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The discharge sequence will normally be arranged to pump the tanks in groups or sets. Discharge begins with the first set, usually between 1/3 and 1/2 of the total number of tanks carrying cargo. When the first set of tanks has been drawn down to a low innage at or near the top of the tank bottom framing, the cargo pump(s) speed must be reduced and the pump discharge valve closed partially to prevent vortexing and entrainment of air into the pump(s) (see section 5.26).
A little later, it may be prudent to open slightly the suction valve to a full tank of the same grade of cargo. This action will provide the pump with an adequate flow of cargo. The cargo watch officer must closely observe the ullages of the low tanks to ensure that the cargo is not gravitating in from the full tank.
The chief officer's cargo orders or night orders will indicate how far he believes the main cargo pumps can continue to be used to discharge low cargo tanks and the cargo watch officer should endeavour to achieve that result. This part of the discharge is a balancing act, which can only be done well by personnel who are experienced both with the ship and the type of cargo being discharged. However if the main cargo pump begins to cavitate or vibrate excessively, then it is time for the suction to be changed to the next set of cargo tanks. The remaining cargo in the first set of tanks will have to be discharged using the stripping pump(s) or eductor. (See section 5.28.2)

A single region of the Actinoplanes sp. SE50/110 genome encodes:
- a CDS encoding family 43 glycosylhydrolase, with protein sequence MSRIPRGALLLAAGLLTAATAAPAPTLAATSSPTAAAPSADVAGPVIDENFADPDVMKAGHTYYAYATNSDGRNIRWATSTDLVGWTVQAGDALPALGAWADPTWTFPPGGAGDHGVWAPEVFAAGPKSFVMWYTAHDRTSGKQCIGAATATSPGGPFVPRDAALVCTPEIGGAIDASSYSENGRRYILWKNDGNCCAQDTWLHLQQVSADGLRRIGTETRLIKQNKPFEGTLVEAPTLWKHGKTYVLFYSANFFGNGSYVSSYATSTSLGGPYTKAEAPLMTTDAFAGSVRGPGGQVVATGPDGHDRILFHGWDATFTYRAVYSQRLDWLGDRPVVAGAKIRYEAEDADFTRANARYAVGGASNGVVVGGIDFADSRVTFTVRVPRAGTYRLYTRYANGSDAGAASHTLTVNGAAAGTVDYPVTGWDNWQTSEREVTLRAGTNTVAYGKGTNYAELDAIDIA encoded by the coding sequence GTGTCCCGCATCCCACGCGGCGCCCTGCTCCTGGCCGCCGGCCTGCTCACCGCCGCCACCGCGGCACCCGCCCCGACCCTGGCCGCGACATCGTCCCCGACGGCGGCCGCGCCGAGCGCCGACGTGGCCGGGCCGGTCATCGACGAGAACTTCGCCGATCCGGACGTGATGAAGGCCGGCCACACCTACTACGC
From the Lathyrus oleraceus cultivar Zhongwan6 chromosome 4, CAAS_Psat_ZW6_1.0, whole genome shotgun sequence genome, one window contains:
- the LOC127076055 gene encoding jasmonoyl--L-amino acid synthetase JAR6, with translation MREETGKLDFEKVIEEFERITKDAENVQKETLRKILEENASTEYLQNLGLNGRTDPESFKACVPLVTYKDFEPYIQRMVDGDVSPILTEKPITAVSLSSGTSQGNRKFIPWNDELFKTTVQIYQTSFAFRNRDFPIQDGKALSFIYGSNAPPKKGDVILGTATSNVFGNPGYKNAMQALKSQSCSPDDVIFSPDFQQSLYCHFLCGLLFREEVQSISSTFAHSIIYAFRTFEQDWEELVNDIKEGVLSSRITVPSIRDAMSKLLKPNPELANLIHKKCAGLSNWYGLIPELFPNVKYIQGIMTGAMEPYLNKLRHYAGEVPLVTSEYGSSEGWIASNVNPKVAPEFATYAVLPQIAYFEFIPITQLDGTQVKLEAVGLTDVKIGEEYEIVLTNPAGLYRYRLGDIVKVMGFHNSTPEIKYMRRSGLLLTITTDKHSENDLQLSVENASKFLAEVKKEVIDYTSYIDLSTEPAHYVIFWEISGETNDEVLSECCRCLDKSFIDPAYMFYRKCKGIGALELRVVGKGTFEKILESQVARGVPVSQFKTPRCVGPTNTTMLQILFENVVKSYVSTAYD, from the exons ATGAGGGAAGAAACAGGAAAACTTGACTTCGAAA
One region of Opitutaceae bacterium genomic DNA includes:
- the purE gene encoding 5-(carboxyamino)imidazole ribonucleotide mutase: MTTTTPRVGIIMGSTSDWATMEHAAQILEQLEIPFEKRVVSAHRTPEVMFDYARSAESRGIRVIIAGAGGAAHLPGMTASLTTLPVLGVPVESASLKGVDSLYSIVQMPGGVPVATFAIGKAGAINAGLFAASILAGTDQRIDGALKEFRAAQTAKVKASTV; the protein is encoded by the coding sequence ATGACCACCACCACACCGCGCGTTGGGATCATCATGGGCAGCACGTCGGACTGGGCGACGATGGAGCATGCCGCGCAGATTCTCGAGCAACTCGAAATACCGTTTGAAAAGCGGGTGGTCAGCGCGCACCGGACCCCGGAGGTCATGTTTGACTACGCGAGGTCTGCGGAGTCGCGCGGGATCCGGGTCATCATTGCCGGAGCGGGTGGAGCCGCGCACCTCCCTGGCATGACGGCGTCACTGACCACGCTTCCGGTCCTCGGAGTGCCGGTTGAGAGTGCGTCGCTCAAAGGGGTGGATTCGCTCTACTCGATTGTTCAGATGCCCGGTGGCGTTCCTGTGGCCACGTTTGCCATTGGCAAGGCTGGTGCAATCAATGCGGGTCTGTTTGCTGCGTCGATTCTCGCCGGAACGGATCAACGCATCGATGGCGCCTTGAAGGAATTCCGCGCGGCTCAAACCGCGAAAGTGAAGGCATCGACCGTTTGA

The change of sets is carried out by opening the suction valves on one or more tanks of the second set, while simultaneously closing the suction valves in the first set.
When all valves on the second set have been opened, the cargo watch officer and his watch team should complete the same checks of inactive tanks and non-cargo spaces as were required at the start of discharge (see section 5.19.2).

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